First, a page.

Some Illinois residents are a bit ticked off right now, after the state reaped $5.24 million more this year than it did in 2015 from license plate renewal fees. That’s a lot of money — were people just really distracted or forgetful this year? Not quite. An impasse on the state budget meant officials didn’t have the cash to mail reminders out to drivers.
Remember what it was like to book air travel way back in ye olden days of three years ago? You’d spot a really excellent online deal on a flight, only to discover at checkout that after the taxes and fees, it was $50 higher than you’d thought. The Dept. of Transportation changed all that in 2012 — but now, a bill rapidly moving through Congress could reverse that change entirely.
There is a prepaid debit card on the market to fit just about everyone’s needs. Consumers can choose from cards with celebrity faces on them to cards from their preferred wireless provider. While prepaid cards can be convenient, and often the only option for the unbanked, they can also be littered with fees that suck up all your hard-earned cash. [More]
One might assume that banks marketing to U.S. military servicemembers would not be out to nickel and dime these men and women with unnecessarily high fees on their accounts. But among those financial institutions levying the highest level of fees on its account-holders are several that not only market to the military but also have branches on military bases. [More]
Feeling lighter in the wallet when you travel? It’s no wonder — in 2012, U.S. airlines raked in a record $6 billion in baggage and change fees from passengers. That’s higher than any other year since such fees became de rigueur five years ago. Oh, and it’s going to keep piling up, because airlines are having fun swimming around in the piles of money they’ve made off such fees. [More]
Among the reasons given in support of payday loans — short-term, high-interest loans intended to get the borrower through to the next paycheck — is that they ultimately provide a net good to the economy, allowing the borrower to keep spending and earning interest for the lender. But a recent report casts some doubt on that belief. [More]
Here at Consumerist HQ we’re a bit leery when it comes to pre-paid debit cards. They always seem to come with hidden fees that can pop up and punish users for trying to access their own money. And when you throw in a celebrity like say, the Kardashians or in the latest news, Justin Bieber, the potential for the younger set to be exposed to this fee-laden world grows.
Yesterday we told you about the sky-high fees associated with the combination photo ID/prepaid debit card being issued by the city of Oakland. Now comes a report that Chicago-area residents who choose to opt in to the prepaid debit option on their transit cards will also see their cash eroded by fees.
Spirit Airlines continues to demonstrate why Consumerist readers nominated the bottom-dollar carrier for the Worst Company In America 2012 tournament. The airline, only one of two U.S. carriers to charge for carry-on bags, has announced it will be jacking up its baggage fees, meaning some people could end up paying $100 per carry-on.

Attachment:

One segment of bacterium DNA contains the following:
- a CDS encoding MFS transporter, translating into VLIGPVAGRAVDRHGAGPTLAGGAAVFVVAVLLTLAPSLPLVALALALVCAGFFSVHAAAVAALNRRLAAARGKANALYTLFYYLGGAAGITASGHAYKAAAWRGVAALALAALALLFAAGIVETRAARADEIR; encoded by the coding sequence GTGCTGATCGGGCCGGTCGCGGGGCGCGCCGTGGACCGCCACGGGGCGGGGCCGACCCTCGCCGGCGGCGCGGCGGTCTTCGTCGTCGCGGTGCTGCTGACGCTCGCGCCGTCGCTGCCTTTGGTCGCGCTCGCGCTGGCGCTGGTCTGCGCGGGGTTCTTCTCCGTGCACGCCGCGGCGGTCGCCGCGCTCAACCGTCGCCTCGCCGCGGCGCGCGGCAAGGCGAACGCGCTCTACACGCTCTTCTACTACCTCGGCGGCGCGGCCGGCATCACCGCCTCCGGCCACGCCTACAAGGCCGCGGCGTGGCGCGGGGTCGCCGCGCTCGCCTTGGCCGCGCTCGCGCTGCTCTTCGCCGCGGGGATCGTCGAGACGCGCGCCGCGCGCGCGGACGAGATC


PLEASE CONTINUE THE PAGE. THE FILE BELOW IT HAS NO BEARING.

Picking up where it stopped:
With so many people lining up at the airport today and tomorrow to fly home to stuff their stomachs with, well… stuffing, one U.S. Senator has introduced two pieces of legislation aimed at reining in the checked bag fees charged by airlines.
Even though Bank of America and a few others have — for now — ditched their plans to charge customers a monthly fee for making purchases with debit cards, the Justice Department has decided to look at the possible antitrust considerations surrounding the controversial proposals.
Though you won’t find any part of the country where residents don’t gripe and grouse about ATM fees, the results of a new survey show exactly which cities have the most (and least) to complain about.
If any of you had some sort of pipe dream that there might be a day when airlines wouldn’t charge ancillary fees for services that used to be included in the ticket price, U.S. Airways CEO Doug Parker has made it clear the charges aren’t going anywhere because they benefit everyone in the long run.
Back in March, Wells Fargo announced it was killing off its debit rewards programs, but apparently that was not enough. Now the bank has said it will test a monthly $3 fee — in addition to any service fees — just for having a debit card.
Even though a new rule is about to kick in that refunds airline baggage fees for any traveler whose luggage vanishes forever, New York Senator Chuck Schumer thinks it’s not enough and that airlines should be reimbursing fees even if you get your bags back a day or two later.
Even though the screeners at airport security checkpoints in the U.S. are employees of the Transportation Security Administration and those fancy new see-through-your-clothes machines are technically paid for by the feds, the airlines still have to fork over hundreds of millions of dollars per year for security theater. Several of them claim the TSA is overcharging to the tune of $115 million. An appeals court disagrees.
The banks of America are breaking new ground every day in the science of nickel-and-diming consumers with fees that start from the second you open an account to the moment you angrily close your account… only to move it to another bank with a different set of fees. But since there are so many ways in which financial institutions can bleed your account dry, the folks at CNN Money have come up with their list of the most annoying fees.